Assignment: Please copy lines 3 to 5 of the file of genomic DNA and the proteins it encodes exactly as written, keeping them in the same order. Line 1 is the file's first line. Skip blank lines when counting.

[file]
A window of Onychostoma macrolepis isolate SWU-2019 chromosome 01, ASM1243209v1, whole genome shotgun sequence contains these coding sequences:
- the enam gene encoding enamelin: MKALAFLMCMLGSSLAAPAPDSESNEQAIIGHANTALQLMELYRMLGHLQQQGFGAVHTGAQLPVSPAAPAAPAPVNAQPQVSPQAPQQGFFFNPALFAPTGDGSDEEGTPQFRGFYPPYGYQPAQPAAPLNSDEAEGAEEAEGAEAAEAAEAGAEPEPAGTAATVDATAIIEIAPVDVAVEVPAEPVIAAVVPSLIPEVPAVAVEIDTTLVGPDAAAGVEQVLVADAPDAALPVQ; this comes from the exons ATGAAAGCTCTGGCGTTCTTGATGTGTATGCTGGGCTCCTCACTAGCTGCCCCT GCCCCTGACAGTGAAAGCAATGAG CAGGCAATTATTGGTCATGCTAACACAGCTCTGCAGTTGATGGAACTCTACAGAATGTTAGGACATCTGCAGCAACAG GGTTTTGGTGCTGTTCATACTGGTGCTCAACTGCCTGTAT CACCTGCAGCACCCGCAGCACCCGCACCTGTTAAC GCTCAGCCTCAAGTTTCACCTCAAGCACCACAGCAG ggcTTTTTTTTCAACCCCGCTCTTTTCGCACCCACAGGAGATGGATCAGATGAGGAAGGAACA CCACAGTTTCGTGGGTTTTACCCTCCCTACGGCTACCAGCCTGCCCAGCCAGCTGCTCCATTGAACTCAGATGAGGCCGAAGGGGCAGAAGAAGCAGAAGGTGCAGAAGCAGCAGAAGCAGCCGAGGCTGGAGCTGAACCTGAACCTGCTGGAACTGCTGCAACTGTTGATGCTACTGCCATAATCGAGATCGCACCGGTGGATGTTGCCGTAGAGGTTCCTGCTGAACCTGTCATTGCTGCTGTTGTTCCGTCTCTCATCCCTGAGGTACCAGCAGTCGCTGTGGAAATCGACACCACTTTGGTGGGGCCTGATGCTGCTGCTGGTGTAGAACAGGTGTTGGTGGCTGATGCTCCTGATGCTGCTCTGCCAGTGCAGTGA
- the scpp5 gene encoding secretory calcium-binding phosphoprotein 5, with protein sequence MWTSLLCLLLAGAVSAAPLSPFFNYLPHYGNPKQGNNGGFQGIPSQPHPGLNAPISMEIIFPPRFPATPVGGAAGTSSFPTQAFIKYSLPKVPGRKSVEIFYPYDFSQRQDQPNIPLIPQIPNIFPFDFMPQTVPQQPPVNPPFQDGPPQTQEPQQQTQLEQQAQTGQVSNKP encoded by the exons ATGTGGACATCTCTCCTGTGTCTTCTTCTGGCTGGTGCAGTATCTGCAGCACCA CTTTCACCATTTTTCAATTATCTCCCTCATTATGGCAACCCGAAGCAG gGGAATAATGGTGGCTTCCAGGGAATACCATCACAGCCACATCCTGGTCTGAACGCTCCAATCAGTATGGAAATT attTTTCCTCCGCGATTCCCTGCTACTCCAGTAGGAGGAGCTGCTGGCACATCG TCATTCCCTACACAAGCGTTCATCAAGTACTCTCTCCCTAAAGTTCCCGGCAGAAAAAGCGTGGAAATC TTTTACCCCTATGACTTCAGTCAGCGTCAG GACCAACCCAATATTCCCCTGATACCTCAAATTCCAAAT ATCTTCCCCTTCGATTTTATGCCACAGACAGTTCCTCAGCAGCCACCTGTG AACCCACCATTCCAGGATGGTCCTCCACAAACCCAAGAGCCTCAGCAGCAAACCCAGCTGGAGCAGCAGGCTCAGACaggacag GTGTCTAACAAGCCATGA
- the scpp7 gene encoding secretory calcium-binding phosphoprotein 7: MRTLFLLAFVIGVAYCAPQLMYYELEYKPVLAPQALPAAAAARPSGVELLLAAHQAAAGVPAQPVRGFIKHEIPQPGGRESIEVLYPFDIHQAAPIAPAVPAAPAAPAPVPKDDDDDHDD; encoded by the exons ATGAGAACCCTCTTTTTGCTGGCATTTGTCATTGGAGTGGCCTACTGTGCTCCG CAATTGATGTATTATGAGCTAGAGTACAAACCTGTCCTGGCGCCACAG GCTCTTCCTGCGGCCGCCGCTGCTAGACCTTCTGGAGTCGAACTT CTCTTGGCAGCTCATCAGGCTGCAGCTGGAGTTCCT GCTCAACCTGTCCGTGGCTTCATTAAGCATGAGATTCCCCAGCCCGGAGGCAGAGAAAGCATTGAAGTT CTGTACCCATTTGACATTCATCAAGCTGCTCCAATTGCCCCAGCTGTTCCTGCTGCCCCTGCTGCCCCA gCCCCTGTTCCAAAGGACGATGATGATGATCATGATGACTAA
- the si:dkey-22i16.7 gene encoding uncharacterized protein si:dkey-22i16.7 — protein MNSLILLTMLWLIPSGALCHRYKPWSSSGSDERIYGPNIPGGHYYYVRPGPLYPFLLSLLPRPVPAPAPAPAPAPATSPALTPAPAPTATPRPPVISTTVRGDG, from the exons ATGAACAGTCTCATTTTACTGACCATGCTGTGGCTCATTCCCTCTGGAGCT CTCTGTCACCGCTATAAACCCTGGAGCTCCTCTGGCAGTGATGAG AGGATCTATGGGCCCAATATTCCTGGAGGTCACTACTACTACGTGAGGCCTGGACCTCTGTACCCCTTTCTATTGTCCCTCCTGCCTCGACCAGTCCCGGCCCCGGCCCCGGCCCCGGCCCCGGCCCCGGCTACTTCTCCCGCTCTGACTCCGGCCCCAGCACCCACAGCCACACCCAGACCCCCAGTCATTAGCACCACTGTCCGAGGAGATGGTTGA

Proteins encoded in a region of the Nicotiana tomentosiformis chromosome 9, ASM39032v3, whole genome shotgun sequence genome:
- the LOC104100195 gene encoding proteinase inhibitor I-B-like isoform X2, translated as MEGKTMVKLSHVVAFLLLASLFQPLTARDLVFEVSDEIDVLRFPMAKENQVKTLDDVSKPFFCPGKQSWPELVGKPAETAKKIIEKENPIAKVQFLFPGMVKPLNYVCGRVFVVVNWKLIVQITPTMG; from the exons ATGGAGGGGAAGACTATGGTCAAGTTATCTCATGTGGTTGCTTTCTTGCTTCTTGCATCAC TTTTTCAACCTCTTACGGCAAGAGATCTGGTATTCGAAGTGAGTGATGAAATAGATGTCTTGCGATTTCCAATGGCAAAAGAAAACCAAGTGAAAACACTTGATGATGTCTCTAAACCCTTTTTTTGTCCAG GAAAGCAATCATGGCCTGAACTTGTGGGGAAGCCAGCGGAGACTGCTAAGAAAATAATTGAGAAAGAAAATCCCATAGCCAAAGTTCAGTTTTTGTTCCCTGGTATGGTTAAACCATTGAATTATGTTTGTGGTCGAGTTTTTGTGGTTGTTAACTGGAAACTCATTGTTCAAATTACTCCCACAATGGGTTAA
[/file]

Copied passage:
- the scpp5 gene encoding secretory calcium-binding phosphoprotein 5, with protein sequence MWTSLLCLLLAGAVSAAPLSPFFNYLPHYGNPKQGNNGGFQGIPSQPHPGLNAPISMEIIFPPRFPATPVGGAAGTSSFPTQAFIKYSLPKVPGRKSVEIFYPYDFSQRQDQPNIPLIPQIPNIFPFDFMPQTVPQQPPVNPPFQDGPPQTQEPQQQTQLEQQAQTGQVSNKP encoded by the exons ATGTGGACATCTCTCCTGTGTCTTCTTCTGGCTGGTGCAGTATCTGCAGCACCA CTTTCACCATTTTTCAATTATCTCCCTCATTATGGCAACCCGAAGCAG gGGAATAATGGTGGCTTCCAGGGAATACCATCACAGCCACATCCTGGTCTGAACGCTCCAATCAGTATGGAAATT attTTTCCTCCGCGATTCCCTGCTACTCCAGTAGGAGGAGCTGCTGGCACATCG TCATTCCCTACACAAGCGTTCATCAAGTACTCTCTCCCTAAAGTTCCCGGCAGAAAAAGCGTGGAAATC TTTTACCCCTATGACTTCAGTCAGCGTCAG GACCAACCCAATATTCCCCTGATACCTCAAATTCCAAAT ATCTTCCCCTTCGATTTTATGCCACAGACAGTTCCTCAGCAGCCACCTGTG AACCCACCATTCCAGGATGGTCCTCCACAAACCCAAGAGCCTCAGCAGCAAACCCAGCTGGAGCAGCAGGCTCAGACaggacag GTGTCTAACAAGCCATGA
- the scpp7 gene encoding secretory calcium-binding phosphoprotein 7: MRTLFLLAFVIGVAYCAPQLMYYELEYKPVLAPQALPAAAAARPSGVELLLAAHQAAAGVPAQPVRGFIKHEIPQPGGRESIEVLYPFDIHQAAPIAPAVPAAPAAPAPVPKDDDDDHDD; encoded by the exons ATGAGAACCCTCTTTTTGCTGGCATTTGTCATTGGAGTGGCCTACTGTGCTCCG CAATTGATGTATTATGAGCTAGAGTACAAACCTGTCCTGGCGCCACAG GCTCTTCCTGCGGCCGCCGCTGCTAGACCTTCTGGAGTCGAACTT CTCTTGGCAGCTCATCAGGCTGCAGCTGGAGTTCCT GCTCAACCTGTCCGTGGCTTCATTAAGCATGAGATTCCCCAGCCCGGAGGCAGAGAAAGCATTGAAGTT CTGTACCCATTTGACATTCATCAAGCTGCTCCAATTGCCCCAGCTGTTCCTGCTGCCCCTGCTGCCCCA gCCCCTGTTCCAAAGGACGATGATGATGATCATGATGACTAA
- the si:dkey-22i16.7 gene encoding uncharacterized protein si:dkey-22i16.7 — protein MNSLILLTMLWLIPSGALCHRYKPWSSSGSDERIYGPNIPGGHYYYVRPGPLYPFLLSLLPRPVPAPAPAPAPAPATSPALTPAPAPTATPRPPVISTTVRGDG, from the exons ATGAACAGTCTCATTTTACTGACCATGCTGTGGCTCATTCCCTCTGGAGCT CTCTGTCACCGCTATAAACCCTGGAGCTCCTCTGGCAGTGATGAG AGGATCTATGGGCCCAATATTCCTGGAGGTCACTACTACTACGTGAGGCCTGGACCTCTGTACCCCTTTCTATTGTCCCTCCTGCCTCGACCAGTCCCGGCCCCGGCCCCGGCCCCGGCCCCGGCCCCGGCTACTTCTCCCGCTCTGACTCCGGCCCCAGCACCCACAGCCACACCCAGACCCCCAGTCATTAGCACCACTGTCCGAGGAGATGGTTGA